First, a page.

This year, flamingos did not leave Mumbai
Generally, the birds arrive in the city by early November and take off by June-end for finding suitable nesting sites across Indiamumbai Updated: Oct 26, 2016 13:42 IST
As rapid urbanisation has led to rampant destruction of wetland ecosystem in and around Mumbai, thousands of flamingos did not fly back to their nesting sites along the Gujarat coast this year. Instead, the pink-winged visitors stayed put by braving the summer and monsoon seasons, experts said.
Local fishermen said more than 7,000 flamingos didn’t leave the 10-kilometre wetland stretch from Airoli to Vashi along the Thane creek this year. Generally, the birds arrive in Mumbai by early November and take off by June-end for finding suitable nesting sites in Gujarat.
Scientists from the Bombay Natural History Society (BNHS) identified two reasons for this change in the migratory pattern of flamingos. “This year, weather conditions have been conducive for a large population to stay back. After El Nino — warming of the Pacific Ocean — moved away, there have been heavy rains that led to abundance in food,” said Deepak Apte, director, BNHS. “This time, the entire juvenile flamingo population stayed back along with a significant number of adults.”
Apte added that other flamingo habitats in Uran, Vasai, Sewri-Mahul, Mulund, Bhandup and even as far as Rann of Kutch, Gujarat (their nesting site during summers) have fallen prey to developmental activities, and hence these birds are congregating in small areas.
“The impact of untreated sewage, garbage stuck in mangrove areas and development in other wetland habitats has pushed these birds to hold on to the Airoli-Vashi belt since it is relatively better protected,” said Nandkumar Pawar, member, fisherman community.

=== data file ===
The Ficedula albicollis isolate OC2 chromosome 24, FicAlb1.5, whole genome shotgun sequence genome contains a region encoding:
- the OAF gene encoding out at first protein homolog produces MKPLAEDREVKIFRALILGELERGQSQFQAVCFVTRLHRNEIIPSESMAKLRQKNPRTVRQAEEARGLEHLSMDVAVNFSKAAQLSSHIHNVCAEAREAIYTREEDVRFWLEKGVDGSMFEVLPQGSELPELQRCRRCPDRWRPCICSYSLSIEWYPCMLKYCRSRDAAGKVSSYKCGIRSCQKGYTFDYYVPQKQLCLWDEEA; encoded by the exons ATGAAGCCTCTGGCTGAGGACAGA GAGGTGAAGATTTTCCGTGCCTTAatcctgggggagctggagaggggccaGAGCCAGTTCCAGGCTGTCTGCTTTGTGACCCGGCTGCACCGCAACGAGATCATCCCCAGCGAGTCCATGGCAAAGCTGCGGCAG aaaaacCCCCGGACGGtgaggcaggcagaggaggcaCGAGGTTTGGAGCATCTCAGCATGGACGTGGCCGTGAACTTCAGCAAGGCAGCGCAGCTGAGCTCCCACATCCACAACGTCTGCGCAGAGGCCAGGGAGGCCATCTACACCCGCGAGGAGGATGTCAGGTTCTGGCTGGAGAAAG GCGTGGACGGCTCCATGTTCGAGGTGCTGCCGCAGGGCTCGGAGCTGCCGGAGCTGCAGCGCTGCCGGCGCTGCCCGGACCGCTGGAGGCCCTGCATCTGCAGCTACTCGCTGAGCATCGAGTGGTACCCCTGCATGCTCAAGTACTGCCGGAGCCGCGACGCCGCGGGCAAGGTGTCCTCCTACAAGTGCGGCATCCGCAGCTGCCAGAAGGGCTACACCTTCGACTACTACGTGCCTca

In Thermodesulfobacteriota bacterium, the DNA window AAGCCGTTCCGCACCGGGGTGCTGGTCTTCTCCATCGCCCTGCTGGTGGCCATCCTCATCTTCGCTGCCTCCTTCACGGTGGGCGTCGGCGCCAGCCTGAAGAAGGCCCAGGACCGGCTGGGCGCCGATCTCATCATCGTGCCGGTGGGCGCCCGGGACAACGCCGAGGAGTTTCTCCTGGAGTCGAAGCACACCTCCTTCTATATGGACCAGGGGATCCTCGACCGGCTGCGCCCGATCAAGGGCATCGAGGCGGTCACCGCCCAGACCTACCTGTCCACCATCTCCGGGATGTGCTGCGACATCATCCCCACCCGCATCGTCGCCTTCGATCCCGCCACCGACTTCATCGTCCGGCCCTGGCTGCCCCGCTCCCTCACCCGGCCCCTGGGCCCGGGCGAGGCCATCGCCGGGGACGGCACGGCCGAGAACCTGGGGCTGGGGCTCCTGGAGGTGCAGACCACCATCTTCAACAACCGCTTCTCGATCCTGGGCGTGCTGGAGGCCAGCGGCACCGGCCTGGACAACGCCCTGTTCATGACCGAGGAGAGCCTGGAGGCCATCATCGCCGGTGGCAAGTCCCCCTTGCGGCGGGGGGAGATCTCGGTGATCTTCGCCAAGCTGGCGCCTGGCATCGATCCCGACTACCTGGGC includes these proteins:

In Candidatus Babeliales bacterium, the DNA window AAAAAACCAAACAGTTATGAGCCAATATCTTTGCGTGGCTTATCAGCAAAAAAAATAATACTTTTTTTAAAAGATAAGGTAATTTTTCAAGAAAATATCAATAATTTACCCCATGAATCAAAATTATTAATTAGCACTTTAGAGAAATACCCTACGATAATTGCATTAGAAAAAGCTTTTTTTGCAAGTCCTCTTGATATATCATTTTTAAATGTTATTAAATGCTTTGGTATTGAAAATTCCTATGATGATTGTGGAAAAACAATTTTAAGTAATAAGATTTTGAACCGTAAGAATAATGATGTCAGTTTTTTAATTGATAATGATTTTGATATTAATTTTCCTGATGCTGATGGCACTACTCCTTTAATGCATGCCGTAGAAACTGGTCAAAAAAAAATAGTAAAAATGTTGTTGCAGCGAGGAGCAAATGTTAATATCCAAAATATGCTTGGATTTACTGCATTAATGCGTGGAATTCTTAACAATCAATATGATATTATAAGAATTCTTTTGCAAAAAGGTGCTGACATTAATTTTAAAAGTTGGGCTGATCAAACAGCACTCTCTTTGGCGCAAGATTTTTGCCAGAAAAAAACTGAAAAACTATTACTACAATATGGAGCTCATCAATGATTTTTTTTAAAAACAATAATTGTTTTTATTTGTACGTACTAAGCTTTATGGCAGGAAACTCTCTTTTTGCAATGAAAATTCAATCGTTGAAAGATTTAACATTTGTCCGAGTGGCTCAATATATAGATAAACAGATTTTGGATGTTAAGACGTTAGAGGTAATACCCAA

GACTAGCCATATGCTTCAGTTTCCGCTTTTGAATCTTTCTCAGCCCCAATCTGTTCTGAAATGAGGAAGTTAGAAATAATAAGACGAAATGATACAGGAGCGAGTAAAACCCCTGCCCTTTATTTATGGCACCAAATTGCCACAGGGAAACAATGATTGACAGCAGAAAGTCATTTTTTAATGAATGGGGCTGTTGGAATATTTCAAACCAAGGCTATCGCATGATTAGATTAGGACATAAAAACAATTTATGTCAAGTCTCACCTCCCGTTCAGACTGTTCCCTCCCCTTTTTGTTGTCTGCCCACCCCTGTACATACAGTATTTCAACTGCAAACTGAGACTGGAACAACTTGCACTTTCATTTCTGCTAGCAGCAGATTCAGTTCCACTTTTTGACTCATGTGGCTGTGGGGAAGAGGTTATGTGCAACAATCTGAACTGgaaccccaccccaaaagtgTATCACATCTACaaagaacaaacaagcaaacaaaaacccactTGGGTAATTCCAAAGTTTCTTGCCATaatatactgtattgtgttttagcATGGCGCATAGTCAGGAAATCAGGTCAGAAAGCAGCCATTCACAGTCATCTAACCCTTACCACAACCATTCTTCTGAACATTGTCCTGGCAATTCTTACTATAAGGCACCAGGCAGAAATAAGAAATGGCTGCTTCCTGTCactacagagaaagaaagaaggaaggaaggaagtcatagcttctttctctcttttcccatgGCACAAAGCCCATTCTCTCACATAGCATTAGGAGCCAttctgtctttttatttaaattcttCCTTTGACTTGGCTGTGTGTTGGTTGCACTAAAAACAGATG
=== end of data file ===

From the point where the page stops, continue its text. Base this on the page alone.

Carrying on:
Experts pointed out that flamingos were sighted in newer areas such as Manori creek and Malshej, Pune district, during the monsoon. “These areas do not usually harbour a large congregation of flamingos. An almost 50% decline of the wetland ecosystem at Uran has led to this scattered phenomenon,” said Sunjoy Monga, naturalist.
Monga added that flamingos accidentally arrived along the Mumbai coast during the early 90s in search of a suitable habitat. “Much more than other waders, these birds change their migratory pattern faster in search for their rich diet of algae and planktons. However, human intervention is now speeding up the migratory process, and altering their natural pattern,” said Monga.
State mangrove cell officials said they were notified about the presence of more than 15,000 flamingos along the Thane creek, which was declared a flamingo sanctuary last year, and about 10,000 at Airoli-Vashi by the second week of October. “Compared to last year, the increase in population this time is unusual as these numbers are recorded in December,” said N Vasudevan, chief conservator of forest, state mangrove cell. “One of the reasons could be shortage of food at other nesting areas.”